HARRISBURG, Pa. (AP) — Dr. Mehmet OzRepublican U.S. Senate candidate in Pennsylvania has released his health records as he maneuvers to keep questions about his Democratic challenger John Fetterman’s recovery at bay from hitting front and center in the hotly contested campaign.
Dr. Rebecca Kurt of New York wrote in a four-page letter obtained by The Associated Press that she found the 62-year-old heart surgeon-turned-television celebrity to be in “excellent health” at an annual checkup Thursday.
The letter noted that Oz had total cholesterol that was “borderline elevated” but unchanged and noted a hyperplastic lesion — cellular growths that can become cancerous — removed from his colon in 2011. An electrocardiogram — a test that records electrical signals in the heart to detect heart problems — he had Thursday came out normal.
“Your exam is healthy and blood tests are favorable,” Kurt wrote. She did not recommend medication.
The release of the health records comes as Oz tries to plug the polling gap and has increasingly made Fetterman’s fitness a central issue in his campaign.
Fetterman, 53, has been tight-lipped about releasing medical records or giving reporters access to question his doctors more than four months after suffering a stroke in May that left lasting effects on his speech and hearing.
Fetterman’s campaign did not immediately comment Friday.
The presidential battleground race to replace retiring Republican Sen. Pat Toomey could help determine control of the deeply divided Senate, and Democrats see it as perhaps their best chance to pick up a seat in just a handful of close races nationally.
While it is common for presidential candidates to release health records, there is no such custom in US Senate races. Some US senators in the past have released medical records when they ran for president.
In a statement, Oz said he was releasing his medical records in the interest of transparency and that “voters should have complete transparency when it comes to the health status of candidates running for office.”
Oz, who was endorsed by former President Donald Trump, also questioned Fetterman’s veracity in revealing the lingering effects of his stroke.
Fetterman, the state’s lieutenant governor, said doctors expect him to make a full recovery from the stroke and that he is improving rapidly, cognitively intact and maintaining the healthiest habits of his life.
Fetterman suffered a stroke on May 13, four days before he easily won the Democratic primary. His victory came hours after he underwent surgery to implant a pacemaker with a defibrillator. Three weeks after stroke, Fetterman revealed he ‘almost died’ and released a statement from his cardiologist revealing that he had a serious and potentially fatal heart condition.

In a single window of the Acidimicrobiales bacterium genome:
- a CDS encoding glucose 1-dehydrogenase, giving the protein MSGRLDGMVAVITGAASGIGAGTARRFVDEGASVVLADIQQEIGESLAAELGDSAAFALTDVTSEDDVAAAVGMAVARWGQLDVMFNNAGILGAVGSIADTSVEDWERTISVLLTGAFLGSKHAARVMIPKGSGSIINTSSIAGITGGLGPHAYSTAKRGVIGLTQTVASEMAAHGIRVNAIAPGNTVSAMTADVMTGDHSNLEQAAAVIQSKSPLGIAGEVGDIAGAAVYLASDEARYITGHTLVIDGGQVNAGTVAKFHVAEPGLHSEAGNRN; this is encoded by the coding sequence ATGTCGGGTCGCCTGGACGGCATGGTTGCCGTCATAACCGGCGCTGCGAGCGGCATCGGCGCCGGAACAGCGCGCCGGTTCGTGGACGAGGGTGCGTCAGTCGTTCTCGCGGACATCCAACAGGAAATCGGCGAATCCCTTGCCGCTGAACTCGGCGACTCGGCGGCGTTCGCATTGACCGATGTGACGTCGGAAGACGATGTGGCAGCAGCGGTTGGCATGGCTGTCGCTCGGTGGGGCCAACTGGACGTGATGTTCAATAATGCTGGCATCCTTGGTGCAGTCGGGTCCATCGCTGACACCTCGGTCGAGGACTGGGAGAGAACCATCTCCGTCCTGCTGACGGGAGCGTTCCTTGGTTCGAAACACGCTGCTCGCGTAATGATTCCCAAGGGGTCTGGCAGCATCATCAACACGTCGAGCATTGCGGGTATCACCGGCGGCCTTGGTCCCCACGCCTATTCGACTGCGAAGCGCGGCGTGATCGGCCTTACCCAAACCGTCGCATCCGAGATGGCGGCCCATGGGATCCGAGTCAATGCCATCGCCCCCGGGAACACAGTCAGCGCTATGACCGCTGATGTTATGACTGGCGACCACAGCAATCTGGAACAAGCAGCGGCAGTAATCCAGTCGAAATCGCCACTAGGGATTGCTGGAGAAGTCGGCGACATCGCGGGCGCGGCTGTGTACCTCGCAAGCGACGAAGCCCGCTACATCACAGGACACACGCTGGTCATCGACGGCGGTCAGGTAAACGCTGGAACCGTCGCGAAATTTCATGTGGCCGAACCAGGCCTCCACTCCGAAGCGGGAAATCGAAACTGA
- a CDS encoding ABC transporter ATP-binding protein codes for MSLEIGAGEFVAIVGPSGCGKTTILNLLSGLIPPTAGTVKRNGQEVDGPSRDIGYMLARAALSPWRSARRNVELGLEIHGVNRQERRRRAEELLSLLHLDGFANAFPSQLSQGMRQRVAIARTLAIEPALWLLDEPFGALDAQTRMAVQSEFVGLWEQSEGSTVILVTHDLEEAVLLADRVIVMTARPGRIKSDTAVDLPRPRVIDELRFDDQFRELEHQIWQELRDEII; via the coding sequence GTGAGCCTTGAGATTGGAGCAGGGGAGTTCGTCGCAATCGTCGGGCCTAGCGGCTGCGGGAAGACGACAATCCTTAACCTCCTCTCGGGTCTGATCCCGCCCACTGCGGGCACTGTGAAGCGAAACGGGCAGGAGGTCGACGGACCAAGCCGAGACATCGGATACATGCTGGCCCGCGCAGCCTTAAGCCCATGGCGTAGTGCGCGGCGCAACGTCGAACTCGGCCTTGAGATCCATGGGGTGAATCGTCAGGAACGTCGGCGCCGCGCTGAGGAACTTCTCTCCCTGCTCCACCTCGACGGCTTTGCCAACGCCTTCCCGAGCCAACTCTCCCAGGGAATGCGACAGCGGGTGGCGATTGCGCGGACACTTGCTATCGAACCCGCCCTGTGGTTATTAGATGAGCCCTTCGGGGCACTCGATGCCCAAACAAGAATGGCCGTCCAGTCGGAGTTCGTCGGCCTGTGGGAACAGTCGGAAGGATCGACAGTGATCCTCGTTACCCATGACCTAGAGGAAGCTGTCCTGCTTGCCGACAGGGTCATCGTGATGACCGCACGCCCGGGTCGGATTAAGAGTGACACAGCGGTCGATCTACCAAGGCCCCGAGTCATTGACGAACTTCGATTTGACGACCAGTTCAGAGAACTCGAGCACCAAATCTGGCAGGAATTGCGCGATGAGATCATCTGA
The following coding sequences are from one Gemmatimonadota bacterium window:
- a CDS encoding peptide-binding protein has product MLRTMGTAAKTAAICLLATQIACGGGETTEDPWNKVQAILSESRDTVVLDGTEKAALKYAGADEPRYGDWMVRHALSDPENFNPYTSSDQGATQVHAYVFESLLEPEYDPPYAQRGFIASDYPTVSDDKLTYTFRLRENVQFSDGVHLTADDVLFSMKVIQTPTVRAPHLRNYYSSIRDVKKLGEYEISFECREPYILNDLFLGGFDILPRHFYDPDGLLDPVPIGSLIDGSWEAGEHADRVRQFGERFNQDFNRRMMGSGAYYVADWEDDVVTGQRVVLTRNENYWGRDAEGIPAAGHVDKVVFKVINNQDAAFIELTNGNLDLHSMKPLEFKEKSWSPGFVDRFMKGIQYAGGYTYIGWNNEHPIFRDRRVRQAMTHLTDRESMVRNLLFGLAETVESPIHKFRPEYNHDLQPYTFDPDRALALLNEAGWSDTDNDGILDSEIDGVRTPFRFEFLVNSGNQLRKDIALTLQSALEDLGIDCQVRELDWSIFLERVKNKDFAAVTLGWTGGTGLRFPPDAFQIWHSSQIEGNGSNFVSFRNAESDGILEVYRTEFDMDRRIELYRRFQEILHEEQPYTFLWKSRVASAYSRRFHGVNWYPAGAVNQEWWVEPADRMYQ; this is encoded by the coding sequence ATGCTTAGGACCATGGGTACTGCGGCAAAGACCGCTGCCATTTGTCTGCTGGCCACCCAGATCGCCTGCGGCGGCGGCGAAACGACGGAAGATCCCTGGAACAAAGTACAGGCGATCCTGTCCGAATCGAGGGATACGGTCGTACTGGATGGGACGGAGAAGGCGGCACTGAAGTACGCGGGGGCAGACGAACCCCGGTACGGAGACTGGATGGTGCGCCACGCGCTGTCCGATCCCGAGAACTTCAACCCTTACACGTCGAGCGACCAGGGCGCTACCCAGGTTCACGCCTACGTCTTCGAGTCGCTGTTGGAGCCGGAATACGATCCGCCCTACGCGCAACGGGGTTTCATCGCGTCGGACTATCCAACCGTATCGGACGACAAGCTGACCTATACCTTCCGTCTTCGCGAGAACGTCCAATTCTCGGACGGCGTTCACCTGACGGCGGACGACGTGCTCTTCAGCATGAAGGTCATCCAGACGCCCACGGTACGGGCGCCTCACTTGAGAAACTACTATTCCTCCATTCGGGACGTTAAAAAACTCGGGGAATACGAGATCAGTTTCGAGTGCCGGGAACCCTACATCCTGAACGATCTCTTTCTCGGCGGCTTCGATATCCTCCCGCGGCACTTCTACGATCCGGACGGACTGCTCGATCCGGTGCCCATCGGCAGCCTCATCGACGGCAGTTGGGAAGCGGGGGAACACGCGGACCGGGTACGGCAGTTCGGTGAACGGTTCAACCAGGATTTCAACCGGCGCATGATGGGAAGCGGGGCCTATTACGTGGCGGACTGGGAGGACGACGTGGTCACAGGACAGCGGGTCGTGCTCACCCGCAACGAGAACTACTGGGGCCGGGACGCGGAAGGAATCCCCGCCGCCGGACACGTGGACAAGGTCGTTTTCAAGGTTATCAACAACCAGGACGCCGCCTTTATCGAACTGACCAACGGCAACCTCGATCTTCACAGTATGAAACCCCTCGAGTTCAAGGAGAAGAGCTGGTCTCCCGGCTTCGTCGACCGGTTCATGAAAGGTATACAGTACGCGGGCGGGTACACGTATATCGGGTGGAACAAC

Fetterman campaigns and speaks at public events, but avoids reporters, speaks at times haltingly, slurs the occasional word and struggles to hear over the background noise and quickly process what he hears. He recently agreed to a debate against Ozwhich will take place on October 25, although Oz has been pushing for more.
Publicly, senior Democrats, including President Joe Biden, have sought to calm party nerves about Fetterman’s condition, saying they had spoken with him and were confident he was fit to serve.
Still, Fetterman gave reporters limited access to question him directly, doing only a few interviews after the stroke, all via closed-captioned video to help him with auditory processing.
In a 2016 Senate race in Illinois, Democrat Tammy Duckworth released years of medical records amid questions about the fitness of Republican U.S. Sen. Mark Kirk, who suffered a stroke in 2012.
Kirk was still suffering from the effects of the stroke four years later and, like Fetterman, did not provide access to his doctors or medical records. Still, Duckworth said during the debate that he thinks Kirk is capable of doing the job, but “the problem is he’s not doing it.”
Late in the race, Kirk’s campaign released a one-page letter from a treating doctor saying the senator had made a “full cognitive recovery” while still slurring his speech, dealing with limited use of his left leg and inability to use his left his hand, the Chicago Tribune reported at the time.
Ultimately, Kirk lost his re-election bid.
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